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The Fair Work Commission.

Being an employer in Australia, you may be aware that there are certain groups or bodies that work for the benefit of employees. One of the most important that you need to be aware of is the Fair Work Commission.

What is the Fair Work Commission?

The Fair Work Commission (FWC) is Australia’s national workplace relations tribunal. It is an independent body with the power to carry out a range of functions relating to employment. As a party working for the benefit of Australia’s workforce, some if its functions include enforcing the safety net of minimum wages and employment conditions, enterprise bargaining, industrial action, dispute resolution, termination of employment, and a variety of other workplace matters.

While the Fair Work Commission is an independent body, its powers are statutory and after being established following the Fair Work Act 2009, it operates in a similar way to a court. For instance, it can hear claims and disputes which are related to the workplace and deliver binding decisions which must be adhered to. It may seem that the Fair Work Commission was set up purely for the benefit of employees, their primary objective and responsibility is to assist employees and employers in maintaining fair and productive workplaces.

What Does the Fair Work Commission Do?

The Fair Work Commission has a number of roles, with its responsibilities spanning a variety of spectrums in Australian workplace relations. Some of its key roles include:

• setting the national minimum wage
• creating and changing Modern Awards
• approving enterprise agreements
• acting as the independent moderator in disputes including unfair dismissal and adverse action
• resolving disputes under awards, agreements, or the National Employment Standards (NES)

On top of these, the Fair Work Commission also has the power to award determination for employees. For instance, if a dismissal is deemed to be unfair, they can determine a reinstatement of the job, or even financial compensation depending on the particular circumstance. However, for a determination of this nature to take place, an employee must lodge an application form, as well as stipulate their reasoning. They may believe they have been:

• unfairly dismissed
• discriminated against, victimised or unfairly treated under the provisions of the Fair Work Act
• bullied at work and want an order to prevent that from occurring

After the application has been completed and submitted by the employee. The Fair Work Commission will then assess the application, and send documents to the employer with the request for a response to the claims. This is the beginning of the mediation process with the next steps being dependent on the employer’s response and the severity of the claim.

Unfair Dismissals

Over 40% of applications made to the Fair Work Commission are related to claims of unfair dismissals. It is important to note that while many employees may consider their dismissals to be ‘unfair’, the Fair Work Commission defines an unfair dismissal as, “harsh, unjust or unreasonable”, with their assessment being the final say.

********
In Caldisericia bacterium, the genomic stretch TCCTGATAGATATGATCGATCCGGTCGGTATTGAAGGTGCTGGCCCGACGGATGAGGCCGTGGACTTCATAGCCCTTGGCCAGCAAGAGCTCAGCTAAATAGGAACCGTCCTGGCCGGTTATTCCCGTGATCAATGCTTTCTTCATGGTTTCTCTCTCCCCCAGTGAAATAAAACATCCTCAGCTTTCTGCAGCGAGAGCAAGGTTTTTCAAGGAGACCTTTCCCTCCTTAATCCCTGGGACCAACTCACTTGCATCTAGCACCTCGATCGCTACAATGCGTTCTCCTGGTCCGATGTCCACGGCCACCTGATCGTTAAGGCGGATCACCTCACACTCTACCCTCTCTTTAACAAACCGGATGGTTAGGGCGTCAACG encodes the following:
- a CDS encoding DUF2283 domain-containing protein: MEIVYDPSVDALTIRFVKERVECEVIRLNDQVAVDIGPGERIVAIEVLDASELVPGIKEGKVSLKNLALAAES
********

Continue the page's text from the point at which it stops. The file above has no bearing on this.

When presiding over a matter, the Fair Work Commission does not only assess the question of fairness as to why the employee was dismissed, but they also look into how they were dismissed. What this means is that even though an employer may have a legitimate reason to dismiss their employee, if the dismissal itself was not procedurally fair, it may still be deemed to be “harsh, unjust, or unreasonable”.

When considering procedural fairness, the Fair Work Commission will make its determination based on three key factors:

  1. if allegations were put to the employee in adequate detail
  2. if the employee was allowed to respond appropriately, and
  3. whether or not the employee’s response was taken into account before the termination was executed.

As an employer, you should know that when the Fair Work Commission assesses issues of unfair dismissal, it is expected that employers are able to demonstrate that they have taken all reasonable actions to resolve the issue prior to ending the employment.

In the interest of promoting positive relations between employee and employer, the Fair Work Commission also provides the opportunity for the two parties to have an informal conciliation before the case is listed for hearing. This is so that both sides have the chance at coming to an agreed settlement without the need for a court hearing. That being said, the conciliation is hosted by an independent conciliator who is part of the Fair Work Commission. They do not represent or advocate for either employees or employers, with their role only to assist the two in reaching an agreement.

While the conciliator will be an independent party to the discussions, they do play an active role in ensuring the proceedings occur in the most beneficial fashion for all involved. Specifically, the role of the conciliator is to:

  • actively help the parties to reach a resolution
  • lead discussions and provide guidance
  • explore the issues
  • challenge views expressed, explore alternatives and comment on possible outcomes

 

If the conciliation process is unsuccessful in resolving the issue, then the case will be heard by the Fair Work Commission – similar to a court hearing. It is often preferable for both parties that any unfair dismissal issues be resolved prior to a hearing as the process requires extensive preparation and requires representation for both parties.

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